Inglourious Basterds (2009)

Following his stellar lead in Hunger, Fassbender starred in Quentin Tarantino’s fantastic revenge thriller Inglourious Basterds which is a fictional retelling of Nazi-occupied France during the peak of the War. The cast is led by Brad Pitt as Aldo Raine, the leader of the Basterds and stars Christoph Waltz in an Oscar-winning dazzling supporting turn as SS Officer Hans Landa, the latter of which was the major talking point for critics and audiences alike and with good reason. ANother brilliant aspect that comes from this film is Michael Fassbender’s small role as Leiutenant Archie Hicox, an English soldier drafted to FRance to assist the Basterds with their plan. His role is only short-lived in the film but what he lacks in screentime, he makes up for with charisma. Fassbender is memorable as the quick-witted soldier as he struggles to fit in with the others who are hellbent on revenge. The scene in the underground bar remains one of the best Tarantino moments and it’s largely thanks to Fassbender’s control of the character. As expected in a Tarantino film, the characters are larger than life and it’s clear that Fassbender is enjoying playing Hicox. As mentioned before, this is only a small role but it is a rewarding point in Fassbender’s career as it shows he can standout in a star-studded cast.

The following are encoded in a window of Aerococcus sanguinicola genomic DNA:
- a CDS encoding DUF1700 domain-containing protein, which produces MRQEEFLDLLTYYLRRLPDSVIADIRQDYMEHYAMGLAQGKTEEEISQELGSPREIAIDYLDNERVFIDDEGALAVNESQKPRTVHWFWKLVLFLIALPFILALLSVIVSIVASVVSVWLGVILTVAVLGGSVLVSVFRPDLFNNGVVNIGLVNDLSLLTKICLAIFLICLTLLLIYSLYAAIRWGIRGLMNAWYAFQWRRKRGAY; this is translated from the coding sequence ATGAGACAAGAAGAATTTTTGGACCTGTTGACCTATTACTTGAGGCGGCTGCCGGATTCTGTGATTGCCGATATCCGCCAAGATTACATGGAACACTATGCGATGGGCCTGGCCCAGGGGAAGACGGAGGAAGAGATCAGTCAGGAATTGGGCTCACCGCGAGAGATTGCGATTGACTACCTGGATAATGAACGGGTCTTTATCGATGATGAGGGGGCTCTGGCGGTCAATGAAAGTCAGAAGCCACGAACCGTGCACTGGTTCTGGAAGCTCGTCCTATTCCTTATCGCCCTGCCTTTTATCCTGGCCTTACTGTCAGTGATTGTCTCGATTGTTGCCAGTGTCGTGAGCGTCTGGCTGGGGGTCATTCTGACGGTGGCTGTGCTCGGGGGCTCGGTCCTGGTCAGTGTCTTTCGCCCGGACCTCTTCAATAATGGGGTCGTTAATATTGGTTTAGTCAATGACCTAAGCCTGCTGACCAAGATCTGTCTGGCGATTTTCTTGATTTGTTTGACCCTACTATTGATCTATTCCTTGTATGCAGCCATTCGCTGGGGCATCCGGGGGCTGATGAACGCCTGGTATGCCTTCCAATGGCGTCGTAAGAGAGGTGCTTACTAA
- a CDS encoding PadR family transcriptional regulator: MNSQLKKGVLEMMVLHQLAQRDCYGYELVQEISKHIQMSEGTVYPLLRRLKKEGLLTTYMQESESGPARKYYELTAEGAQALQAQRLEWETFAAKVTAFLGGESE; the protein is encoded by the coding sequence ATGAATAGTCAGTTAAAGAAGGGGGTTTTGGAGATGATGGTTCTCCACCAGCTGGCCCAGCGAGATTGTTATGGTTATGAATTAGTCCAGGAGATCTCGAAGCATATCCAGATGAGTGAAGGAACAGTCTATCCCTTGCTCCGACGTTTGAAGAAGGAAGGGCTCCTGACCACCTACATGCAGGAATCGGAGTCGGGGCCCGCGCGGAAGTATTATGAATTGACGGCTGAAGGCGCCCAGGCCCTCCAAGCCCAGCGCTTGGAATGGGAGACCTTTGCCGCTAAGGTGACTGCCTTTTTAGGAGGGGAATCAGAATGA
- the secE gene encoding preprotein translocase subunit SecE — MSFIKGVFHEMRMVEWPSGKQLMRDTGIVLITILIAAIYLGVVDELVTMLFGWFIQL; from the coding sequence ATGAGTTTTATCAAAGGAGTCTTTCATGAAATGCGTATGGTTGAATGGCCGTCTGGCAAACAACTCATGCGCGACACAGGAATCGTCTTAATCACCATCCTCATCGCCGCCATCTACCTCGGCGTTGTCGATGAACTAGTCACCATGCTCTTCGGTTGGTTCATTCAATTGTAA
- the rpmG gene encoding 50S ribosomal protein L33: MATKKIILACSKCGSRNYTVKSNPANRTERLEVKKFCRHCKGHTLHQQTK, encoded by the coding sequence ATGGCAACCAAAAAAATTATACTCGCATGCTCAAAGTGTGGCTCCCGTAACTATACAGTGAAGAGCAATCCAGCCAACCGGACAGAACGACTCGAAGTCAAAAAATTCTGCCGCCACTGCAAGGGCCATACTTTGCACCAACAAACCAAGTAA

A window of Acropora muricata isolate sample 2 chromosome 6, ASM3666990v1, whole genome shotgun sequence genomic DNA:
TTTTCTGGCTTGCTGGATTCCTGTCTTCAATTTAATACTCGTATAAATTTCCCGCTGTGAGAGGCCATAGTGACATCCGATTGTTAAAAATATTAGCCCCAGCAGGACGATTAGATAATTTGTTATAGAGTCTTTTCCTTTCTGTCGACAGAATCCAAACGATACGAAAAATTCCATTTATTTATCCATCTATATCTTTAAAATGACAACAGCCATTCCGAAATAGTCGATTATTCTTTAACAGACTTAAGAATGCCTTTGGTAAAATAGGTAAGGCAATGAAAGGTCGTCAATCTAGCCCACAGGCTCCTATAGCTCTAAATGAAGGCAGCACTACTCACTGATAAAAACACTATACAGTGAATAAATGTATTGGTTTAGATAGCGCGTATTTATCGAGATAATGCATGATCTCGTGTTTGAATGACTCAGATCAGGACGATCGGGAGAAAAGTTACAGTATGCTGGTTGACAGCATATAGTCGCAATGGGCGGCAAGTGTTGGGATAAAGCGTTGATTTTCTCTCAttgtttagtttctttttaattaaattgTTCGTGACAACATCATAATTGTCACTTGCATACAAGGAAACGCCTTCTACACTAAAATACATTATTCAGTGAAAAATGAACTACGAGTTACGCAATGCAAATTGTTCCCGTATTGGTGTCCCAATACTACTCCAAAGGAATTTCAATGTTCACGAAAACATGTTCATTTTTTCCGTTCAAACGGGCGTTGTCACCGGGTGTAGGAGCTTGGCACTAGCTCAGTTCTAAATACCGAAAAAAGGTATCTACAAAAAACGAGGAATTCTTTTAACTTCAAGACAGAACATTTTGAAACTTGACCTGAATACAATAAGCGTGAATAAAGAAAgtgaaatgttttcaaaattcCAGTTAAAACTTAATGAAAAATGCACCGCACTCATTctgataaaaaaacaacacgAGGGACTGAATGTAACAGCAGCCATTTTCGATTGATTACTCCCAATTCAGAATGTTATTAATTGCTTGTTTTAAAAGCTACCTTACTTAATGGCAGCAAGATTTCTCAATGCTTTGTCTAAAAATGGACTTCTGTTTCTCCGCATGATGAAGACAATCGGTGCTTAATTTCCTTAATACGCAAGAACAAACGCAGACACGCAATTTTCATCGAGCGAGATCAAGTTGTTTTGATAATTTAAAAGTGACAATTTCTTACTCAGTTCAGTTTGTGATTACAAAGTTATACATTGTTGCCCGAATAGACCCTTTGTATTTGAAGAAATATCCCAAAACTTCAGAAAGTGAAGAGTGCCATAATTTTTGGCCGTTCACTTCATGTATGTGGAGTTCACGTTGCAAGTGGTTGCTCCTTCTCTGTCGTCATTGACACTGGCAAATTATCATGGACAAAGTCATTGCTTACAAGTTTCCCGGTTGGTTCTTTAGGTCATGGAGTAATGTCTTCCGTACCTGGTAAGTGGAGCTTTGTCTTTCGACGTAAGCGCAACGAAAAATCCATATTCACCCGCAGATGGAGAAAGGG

Shame (2011)

Fassbender’s second collaboration with Steve McQueen is a deeply explicit look at sex addiction. Fassbender plays Brandon, a high-living bachelor living in New York who is constantly having sex with prostitutes and masturbating in his workplace where he holds an Executive position. Brandon’s addiction is initially his lifestyle. Just like any other addiction, he is subconsciously engaging with sex in any way he can. The film documents the downward spiral Brandon experiences as his lifestyle begins to fall apart with the arrival of his self-harming sister, Sissy (Carey Mulligan) who stays at Brandon’s apartment as she has a few gigs as a lounge singer in the City. Sissy is openly lonely and upset, longing to bridge the broken relationship with her brother who has deluded himself into believing that he is not alone because he is constantly engaging with sex in some way or other. It is the slow-burning realisation that he is alone and that he is incapable of forming “real” connections that make way for Brandon’s downfall. The film earned an NC-17 rating in the US thanks to its explicit scenes which includes Fassbender appearing full-frontal. In an industry where full female nudity has become normalised, there is still a stigma around showing full male nudity. This role is understandably challenging and uncomfortable but Fassbender gives everything to the film. Brandon is deeply flawed and is looking for the puzzle piece that is missing in his life. Fassbender won a second British Independent FIlm Award for Best Lead Actor for his performance. It’s not the lightest film to watch by any means but it is an unafraid look into a common topic that is taboo in a very realist way.